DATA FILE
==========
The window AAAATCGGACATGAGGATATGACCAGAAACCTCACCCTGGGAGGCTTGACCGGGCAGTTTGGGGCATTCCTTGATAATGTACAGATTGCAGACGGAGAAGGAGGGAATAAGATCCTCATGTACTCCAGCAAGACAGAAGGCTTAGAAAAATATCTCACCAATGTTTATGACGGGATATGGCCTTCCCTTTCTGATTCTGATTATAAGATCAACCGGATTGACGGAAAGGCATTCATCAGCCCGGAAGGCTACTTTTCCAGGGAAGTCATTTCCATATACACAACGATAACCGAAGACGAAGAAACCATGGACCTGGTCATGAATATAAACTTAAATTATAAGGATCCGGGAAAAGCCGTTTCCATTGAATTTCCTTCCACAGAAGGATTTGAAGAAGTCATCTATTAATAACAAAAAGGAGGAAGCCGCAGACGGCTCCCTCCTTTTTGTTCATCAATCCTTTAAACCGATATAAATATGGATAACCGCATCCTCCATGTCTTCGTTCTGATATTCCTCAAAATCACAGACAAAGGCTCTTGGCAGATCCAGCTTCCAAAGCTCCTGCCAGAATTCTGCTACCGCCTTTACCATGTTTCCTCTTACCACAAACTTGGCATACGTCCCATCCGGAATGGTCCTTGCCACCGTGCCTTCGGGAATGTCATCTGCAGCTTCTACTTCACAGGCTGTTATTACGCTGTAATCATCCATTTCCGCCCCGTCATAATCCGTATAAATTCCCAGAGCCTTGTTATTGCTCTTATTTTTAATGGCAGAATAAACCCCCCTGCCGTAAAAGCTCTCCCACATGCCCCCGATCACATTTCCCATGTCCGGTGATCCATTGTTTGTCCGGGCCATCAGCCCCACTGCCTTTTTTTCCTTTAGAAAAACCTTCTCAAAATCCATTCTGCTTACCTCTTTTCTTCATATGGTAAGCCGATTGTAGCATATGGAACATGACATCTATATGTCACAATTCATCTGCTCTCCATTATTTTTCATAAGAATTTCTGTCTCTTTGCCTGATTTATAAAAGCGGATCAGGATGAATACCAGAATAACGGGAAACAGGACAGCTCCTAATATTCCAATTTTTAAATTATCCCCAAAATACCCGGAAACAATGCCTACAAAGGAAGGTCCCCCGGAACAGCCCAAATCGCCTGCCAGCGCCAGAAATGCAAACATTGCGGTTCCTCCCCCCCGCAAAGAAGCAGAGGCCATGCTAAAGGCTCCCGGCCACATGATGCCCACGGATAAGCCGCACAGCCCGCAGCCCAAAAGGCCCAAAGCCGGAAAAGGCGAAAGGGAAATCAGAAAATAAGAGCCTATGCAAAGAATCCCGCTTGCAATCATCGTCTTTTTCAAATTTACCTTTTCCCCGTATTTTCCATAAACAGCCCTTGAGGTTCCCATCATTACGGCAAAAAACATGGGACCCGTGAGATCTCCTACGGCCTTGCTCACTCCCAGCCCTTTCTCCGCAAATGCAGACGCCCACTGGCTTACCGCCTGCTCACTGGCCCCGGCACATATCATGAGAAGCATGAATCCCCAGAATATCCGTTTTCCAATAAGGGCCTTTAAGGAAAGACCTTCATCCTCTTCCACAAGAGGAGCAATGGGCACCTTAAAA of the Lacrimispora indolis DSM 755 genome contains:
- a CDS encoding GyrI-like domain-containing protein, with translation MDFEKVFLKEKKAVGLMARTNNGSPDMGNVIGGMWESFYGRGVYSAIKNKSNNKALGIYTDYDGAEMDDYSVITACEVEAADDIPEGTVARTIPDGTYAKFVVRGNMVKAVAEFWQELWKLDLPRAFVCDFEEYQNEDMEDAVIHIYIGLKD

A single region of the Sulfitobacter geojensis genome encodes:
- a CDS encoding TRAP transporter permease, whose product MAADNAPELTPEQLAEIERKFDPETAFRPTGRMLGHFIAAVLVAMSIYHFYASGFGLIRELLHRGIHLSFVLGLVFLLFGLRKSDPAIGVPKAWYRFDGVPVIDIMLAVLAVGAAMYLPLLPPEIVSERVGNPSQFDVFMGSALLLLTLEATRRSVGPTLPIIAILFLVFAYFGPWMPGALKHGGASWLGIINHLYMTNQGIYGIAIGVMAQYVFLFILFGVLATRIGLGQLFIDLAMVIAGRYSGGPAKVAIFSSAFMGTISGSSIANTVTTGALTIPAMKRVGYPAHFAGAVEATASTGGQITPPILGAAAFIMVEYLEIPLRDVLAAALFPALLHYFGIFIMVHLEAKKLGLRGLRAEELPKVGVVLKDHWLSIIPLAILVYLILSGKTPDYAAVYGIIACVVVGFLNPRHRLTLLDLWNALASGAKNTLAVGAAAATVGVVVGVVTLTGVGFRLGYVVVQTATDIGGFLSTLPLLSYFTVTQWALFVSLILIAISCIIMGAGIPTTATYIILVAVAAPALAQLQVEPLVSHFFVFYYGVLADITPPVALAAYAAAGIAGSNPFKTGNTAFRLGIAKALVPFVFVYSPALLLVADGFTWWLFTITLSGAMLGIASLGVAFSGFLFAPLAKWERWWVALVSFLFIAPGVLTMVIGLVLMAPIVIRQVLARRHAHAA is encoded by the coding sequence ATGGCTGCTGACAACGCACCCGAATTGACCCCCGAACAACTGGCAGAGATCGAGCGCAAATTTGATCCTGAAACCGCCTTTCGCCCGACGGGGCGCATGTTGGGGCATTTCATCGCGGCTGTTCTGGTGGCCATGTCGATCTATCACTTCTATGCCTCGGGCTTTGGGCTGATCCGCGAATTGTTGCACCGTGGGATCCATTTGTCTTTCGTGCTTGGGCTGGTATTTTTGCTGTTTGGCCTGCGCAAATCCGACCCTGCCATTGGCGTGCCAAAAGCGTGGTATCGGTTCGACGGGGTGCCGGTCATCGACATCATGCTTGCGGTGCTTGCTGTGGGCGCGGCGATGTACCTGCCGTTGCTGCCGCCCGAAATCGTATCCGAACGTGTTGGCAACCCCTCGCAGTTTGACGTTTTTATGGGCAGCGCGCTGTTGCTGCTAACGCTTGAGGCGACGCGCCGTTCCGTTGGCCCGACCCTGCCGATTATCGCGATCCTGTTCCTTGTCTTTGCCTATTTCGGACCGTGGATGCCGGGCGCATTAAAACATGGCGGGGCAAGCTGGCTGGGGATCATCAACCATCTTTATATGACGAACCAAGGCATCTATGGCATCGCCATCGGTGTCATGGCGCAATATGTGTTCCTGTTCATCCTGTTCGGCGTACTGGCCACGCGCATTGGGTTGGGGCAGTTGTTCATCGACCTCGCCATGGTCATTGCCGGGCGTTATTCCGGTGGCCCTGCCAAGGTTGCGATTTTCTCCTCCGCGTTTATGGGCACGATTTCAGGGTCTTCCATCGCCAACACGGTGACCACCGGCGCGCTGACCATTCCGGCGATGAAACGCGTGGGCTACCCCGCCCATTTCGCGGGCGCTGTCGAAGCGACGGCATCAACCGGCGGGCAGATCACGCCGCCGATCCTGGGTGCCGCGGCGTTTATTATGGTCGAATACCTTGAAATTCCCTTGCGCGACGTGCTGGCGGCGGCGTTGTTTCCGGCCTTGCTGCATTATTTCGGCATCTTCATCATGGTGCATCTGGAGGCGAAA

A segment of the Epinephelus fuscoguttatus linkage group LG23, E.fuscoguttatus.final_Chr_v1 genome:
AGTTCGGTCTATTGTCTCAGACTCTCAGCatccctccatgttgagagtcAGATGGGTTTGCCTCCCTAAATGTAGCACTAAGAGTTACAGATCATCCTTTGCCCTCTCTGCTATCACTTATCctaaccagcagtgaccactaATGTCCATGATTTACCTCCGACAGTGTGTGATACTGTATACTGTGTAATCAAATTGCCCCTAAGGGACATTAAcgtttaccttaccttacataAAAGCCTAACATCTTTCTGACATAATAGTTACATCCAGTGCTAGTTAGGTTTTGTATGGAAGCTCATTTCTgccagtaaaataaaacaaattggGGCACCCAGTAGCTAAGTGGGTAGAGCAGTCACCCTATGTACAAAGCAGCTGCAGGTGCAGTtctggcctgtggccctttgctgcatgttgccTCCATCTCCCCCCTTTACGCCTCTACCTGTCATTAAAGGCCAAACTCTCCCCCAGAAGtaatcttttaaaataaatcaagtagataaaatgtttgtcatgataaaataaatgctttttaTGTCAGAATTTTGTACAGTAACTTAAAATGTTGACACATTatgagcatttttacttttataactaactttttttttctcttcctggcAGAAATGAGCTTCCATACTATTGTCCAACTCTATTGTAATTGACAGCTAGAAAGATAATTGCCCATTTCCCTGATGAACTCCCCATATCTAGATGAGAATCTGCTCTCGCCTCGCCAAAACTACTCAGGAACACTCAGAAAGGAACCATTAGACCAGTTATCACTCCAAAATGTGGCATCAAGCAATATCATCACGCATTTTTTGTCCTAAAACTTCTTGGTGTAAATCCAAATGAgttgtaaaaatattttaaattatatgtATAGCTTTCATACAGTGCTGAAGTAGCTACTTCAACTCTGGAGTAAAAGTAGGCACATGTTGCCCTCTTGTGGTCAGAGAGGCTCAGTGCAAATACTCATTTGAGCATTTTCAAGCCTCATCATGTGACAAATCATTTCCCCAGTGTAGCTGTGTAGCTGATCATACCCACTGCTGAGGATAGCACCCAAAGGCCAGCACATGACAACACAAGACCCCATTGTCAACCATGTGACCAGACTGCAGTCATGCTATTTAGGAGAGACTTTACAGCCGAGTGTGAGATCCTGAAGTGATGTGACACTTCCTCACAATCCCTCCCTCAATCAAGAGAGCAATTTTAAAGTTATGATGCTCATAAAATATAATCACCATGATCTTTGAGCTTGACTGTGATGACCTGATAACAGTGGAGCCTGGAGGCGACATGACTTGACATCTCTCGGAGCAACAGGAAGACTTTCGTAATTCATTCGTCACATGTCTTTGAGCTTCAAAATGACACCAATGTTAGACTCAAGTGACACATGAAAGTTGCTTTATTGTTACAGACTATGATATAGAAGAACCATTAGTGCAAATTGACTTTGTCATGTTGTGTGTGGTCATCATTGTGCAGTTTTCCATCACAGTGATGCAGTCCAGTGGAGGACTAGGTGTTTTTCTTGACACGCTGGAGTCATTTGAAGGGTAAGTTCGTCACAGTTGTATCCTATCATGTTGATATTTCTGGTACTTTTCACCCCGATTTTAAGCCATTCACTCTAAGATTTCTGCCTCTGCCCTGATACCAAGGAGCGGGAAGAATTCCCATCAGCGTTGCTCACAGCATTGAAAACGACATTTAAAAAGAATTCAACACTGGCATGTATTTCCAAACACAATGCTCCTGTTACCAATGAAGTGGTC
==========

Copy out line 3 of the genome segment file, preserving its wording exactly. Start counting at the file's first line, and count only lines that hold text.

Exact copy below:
A single region of the Sulfitobacter geojensis genome encodes: